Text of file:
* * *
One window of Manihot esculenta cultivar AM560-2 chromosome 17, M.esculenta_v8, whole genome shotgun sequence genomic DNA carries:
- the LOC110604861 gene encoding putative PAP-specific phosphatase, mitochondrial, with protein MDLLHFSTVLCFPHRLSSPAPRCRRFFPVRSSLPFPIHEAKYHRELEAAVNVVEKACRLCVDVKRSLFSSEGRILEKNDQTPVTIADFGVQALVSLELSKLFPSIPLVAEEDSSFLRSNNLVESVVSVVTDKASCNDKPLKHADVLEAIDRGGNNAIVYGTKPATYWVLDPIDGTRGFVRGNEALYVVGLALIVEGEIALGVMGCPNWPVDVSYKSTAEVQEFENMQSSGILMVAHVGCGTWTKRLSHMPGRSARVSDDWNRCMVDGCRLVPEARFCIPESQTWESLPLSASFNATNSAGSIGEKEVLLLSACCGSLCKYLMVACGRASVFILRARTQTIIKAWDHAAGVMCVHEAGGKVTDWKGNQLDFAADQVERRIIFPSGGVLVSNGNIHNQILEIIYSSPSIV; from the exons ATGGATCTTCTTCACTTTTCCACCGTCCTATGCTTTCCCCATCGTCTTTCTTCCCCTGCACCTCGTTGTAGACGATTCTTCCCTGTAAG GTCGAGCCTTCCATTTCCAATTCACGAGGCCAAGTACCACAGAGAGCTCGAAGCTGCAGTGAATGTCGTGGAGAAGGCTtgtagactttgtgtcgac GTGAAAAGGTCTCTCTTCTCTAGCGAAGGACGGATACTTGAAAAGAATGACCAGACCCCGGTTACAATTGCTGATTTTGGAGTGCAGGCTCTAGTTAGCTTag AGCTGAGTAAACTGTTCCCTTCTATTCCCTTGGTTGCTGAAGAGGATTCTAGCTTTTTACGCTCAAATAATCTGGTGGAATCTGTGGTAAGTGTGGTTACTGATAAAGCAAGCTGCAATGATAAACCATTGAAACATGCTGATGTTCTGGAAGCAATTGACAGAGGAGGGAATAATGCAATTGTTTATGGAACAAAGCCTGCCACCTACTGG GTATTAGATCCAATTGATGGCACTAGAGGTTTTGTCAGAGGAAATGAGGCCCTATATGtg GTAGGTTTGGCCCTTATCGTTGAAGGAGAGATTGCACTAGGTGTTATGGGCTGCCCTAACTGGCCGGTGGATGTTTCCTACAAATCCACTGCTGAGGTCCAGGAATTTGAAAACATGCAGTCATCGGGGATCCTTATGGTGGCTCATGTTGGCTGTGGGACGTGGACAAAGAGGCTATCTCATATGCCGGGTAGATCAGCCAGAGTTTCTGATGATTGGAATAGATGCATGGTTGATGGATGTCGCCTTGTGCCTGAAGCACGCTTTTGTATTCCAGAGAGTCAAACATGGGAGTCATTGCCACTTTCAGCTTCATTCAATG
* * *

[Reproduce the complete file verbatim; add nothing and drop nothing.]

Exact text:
One window of Manihot esculenta cultivar AM560-2 chromosome 17, M.esculenta_v8, whole genome shotgun sequence genomic DNA carries:
- the LOC110604861 gene encoding putative PAP-specific phosphatase, mitochondrial, with protein MDLLHFSTVLCFPHRLSSPAPRCRRFFPVRSSLPFPIHEAKYHRELEAAVNVVEKACRLCVDVKRSLFSSEGRILEKNDQTPVTIADFGVQALVSLELSKLFPSIPLVAEEDSSFLRSNNLVESVVSVVTDKASCNDKPLKHADVLEAIDRGGNNAIVYGTKPATYWVLDPIDGTRGFVRGNEALYVVGLALIVEGEIALGVMGCPNWPVDVSYKSTAEVQEFENMQSSGILMVAHVGCGTWTKRLSHMPGRSARVSDDWNRCMVDGCRLVPEARFCIPESQTWESLPLSASFNATNSAGSIGEKEVLLLSACCGSLCKYLMVACGRASVFILRARTQTIIKAWDHAAGVMCVHEAGGKVTDWKGNQLDFAADQVERRIIFPSGGVLVSNGNIHNQILEIIYSSPSIV; from the exons ATGGATCTTCTTCACTTTTCCACCGTCCTATGCTTTCCCCATCGTCTTTCTTCCCCTGCACCTCGTTGTAGACGATTCTTCCCTGTAAG GTCGAGCCTTCCATTTCCAATTCACGAGGCCAAGTACCACAGAGAGCTCGAAGCTGCAGTGAATGTCGTGGAGAAGGCTtgtagactttgtgtcgac GTGAAAAGGTCTCTCTTCTCTAGCGAAGGACGGATACTTGAAAAGAATGACCAGACCCCGGTTACAATTGCTGATTTTGGAGTGCAGGCTCTAGTTAGCTTag AGCTGAGTAAACTGTTCCCTTCTATTCCCTTGGTTGCTGAAGAGGATTCTAGCTTTTTACGCTCAAATAATCTGGTGGAATCTGTGGTAAGTGTGGTTACTGATAAAGCAAGCTGCAATGATAAACCATTGAAACATGCTGATGTTCTGGAAGCAATTGACAGAGGAGGGAATAATGCAATTGTTTATGGAACAAAGCCTGCCACCTACTGG GTATTAGATCCAATTGATGGCACTAGAGGTTTTGTCAGAGGAAATGAGGCCCTATATGtg GTAGGTTTGGCCCTTATCGTTGAAGGAGAGATTGCACTAGGTGTTATGGGCTGCCCTAACTGGCCGGTGGATGTTTCCTACAAATCCACTGCTGAGGTCCAGGAATTTGAAAACATGCAGTCATCGGGGATCCTTATGGTGGCTCATGTTGGCTGTGGGACGTGGACAAAGAGGCTATCTCATATGCCGGGTAGATCAGCCAGAGTTTCTGATGATTGGAATAGATGCATGGTTGATGGATGTCGCCTTGTGCCTGAAGCACGCTTTTGTATTCCAGAGAGTCAAACATGGGAGTCATTGCCACTTTCAGCTTCATTCAATG